Walking the talk on volunteering

A few years ago the policy team at Volunteering England developed the slogan ‘Volunteering is freely given, but not cost free’. It was used repeatedly to make the point to government and funders that successful and effective engagement of volunteers comes with a cost attached, albeit a cost that brings about a good return on investment

Last month, Sir Stephen Bubb wrote an article for The Guardian entitled, ‘George Osborne needs to understand that volunteering isn’t free‘, in which he argued that if the voluntary sector is going to have to provide placements under the proposed Help To Work scheme then it needs funding to do so.

I don’t want to look at Sir Stephen’s inaccurate portrayal of this scheme as volunteering (it isn’t freely given) but instead want to commend him for reminding government, in his capacity as the head of the chief executives body Acevo,  that volunteering is not cost free. Good as it is to hear the NCVO beating this drum now they have incorporated Volunteering England, Sir Stephen’s voice joining the chorus is a welcome and hopefully influential development.

What I am now hoping to see is Sir Stephen ensuring that Acevo takes a similar line with its members –  the chief executives of our sector’s volunteer-involving organisations.

My understanding is that during the last few years, organisations have often reduced their financial support for volunteer involvement. Volunteer manager posts have been dispensed with, investment cut for new initiatives and resources funnelled into other areas such as fundraising.

I usually hear from two groups of managers of volunteers through my networks.

The first have experienced these cuts. They have seen it get harder to engage volunteers effectively as a result. They have seen chief executives and senior managers assume that getting volunteers was easy and so did not need support, ignorant of the changing landscape and challenges it creates.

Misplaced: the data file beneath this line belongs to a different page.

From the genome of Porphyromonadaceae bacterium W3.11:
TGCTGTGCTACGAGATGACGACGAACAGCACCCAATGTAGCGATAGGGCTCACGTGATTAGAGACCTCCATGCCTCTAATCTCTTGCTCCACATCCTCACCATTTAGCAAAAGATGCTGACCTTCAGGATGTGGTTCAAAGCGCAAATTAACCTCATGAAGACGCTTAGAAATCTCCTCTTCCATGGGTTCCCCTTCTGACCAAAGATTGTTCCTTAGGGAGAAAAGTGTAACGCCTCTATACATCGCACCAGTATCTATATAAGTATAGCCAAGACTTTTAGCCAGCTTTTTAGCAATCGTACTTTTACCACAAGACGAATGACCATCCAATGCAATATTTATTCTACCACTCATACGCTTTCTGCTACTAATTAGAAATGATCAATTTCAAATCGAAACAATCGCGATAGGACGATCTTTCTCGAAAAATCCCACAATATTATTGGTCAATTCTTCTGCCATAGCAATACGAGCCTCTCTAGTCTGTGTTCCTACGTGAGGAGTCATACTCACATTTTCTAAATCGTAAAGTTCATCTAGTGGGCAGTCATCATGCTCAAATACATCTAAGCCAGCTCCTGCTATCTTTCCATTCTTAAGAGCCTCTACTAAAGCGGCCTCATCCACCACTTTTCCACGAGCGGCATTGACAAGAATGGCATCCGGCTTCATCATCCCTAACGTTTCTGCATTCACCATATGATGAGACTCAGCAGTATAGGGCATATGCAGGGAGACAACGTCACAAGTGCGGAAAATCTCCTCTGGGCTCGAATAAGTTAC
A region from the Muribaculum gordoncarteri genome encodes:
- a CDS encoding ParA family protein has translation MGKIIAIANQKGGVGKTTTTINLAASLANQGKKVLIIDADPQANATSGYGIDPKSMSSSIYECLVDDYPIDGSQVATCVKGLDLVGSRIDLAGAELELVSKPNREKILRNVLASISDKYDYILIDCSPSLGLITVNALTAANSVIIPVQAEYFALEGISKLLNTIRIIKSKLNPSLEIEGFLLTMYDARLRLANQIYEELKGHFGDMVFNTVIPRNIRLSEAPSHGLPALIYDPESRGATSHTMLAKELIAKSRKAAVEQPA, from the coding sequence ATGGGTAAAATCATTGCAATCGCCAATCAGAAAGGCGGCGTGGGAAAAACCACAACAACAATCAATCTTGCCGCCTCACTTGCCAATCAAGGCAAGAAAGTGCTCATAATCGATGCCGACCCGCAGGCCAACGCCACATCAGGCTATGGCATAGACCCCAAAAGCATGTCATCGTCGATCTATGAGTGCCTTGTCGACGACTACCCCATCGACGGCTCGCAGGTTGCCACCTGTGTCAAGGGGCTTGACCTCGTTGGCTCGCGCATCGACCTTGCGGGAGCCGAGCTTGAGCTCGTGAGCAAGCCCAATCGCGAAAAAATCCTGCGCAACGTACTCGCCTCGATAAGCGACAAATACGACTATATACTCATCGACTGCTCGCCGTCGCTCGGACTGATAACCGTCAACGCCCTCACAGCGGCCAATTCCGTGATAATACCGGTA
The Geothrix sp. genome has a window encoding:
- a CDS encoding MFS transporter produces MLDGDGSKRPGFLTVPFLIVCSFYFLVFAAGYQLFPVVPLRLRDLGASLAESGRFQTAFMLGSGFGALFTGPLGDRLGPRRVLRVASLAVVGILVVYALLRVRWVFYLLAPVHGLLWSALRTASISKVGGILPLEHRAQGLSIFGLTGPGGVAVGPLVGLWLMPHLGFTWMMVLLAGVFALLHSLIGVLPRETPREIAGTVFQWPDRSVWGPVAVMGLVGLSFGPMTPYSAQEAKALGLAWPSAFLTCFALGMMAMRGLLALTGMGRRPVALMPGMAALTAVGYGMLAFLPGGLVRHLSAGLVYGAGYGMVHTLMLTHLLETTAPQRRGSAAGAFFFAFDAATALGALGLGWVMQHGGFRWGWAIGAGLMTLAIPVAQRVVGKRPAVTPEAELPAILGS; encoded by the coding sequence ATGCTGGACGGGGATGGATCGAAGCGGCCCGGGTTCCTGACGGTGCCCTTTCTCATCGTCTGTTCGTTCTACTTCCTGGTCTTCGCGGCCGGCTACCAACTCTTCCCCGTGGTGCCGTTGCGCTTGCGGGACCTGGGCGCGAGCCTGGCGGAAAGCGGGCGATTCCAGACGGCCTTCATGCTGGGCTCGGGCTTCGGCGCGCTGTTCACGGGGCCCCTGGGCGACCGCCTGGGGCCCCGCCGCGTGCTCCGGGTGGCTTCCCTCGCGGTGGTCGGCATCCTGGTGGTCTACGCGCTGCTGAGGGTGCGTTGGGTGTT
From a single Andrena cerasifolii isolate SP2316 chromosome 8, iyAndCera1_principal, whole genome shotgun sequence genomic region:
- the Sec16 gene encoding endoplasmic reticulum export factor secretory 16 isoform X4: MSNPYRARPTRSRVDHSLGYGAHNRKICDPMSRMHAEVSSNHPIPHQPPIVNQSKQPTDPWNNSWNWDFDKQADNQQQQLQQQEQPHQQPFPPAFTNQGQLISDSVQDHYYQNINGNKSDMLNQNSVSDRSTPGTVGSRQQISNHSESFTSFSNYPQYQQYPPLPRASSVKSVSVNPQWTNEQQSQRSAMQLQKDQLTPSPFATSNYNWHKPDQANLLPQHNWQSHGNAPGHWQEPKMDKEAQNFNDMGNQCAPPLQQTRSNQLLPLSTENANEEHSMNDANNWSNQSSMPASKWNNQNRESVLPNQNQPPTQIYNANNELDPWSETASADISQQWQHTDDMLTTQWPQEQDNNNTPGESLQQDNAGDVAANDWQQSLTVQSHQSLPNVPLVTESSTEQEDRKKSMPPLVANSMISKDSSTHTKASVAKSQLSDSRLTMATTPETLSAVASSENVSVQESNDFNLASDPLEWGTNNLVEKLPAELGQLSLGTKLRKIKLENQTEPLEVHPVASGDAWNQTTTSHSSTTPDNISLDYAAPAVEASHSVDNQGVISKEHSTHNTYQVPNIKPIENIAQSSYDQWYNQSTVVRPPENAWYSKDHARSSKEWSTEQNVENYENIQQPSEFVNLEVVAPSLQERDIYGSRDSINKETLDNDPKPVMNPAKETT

The second group has fought against these cuts with varying degrees of success. They’ve seen investment in volunteer programmes maintained and, in a minority of cases, grown. They’ve seen new approaches piloted that helped to successfully engage the new breed of volunteers we’re seeing in growing numbers. It always seemed to be a battle, though, and sometimes the extra funding was externally sourced (and so time limited) rather than drawn from the organisation’s own funds – a scenario that tells its own story about the importance their chief executive’s place on volunteering.

So, welcome as Sir Stephen’s voice to government is, I want to see this same call being made to Acevo’s members. I want to see them being challenged by their membership body to  invest properly in volunteering if they want to see volunteers effectively involved in fulfilling their missions. I want to see chief executives challenged to go beyond warm, fuzzy words about volunteers and put their money where their mouth is.

It is time that the call of “Volunteering is freely given, but not cost free” is heard and acted upon not just by government, but by the very organisations that rely so much on volunteer effort. It’s time Acevo, Sir Stephen and our chief executives walk the talk as well as challenging others too.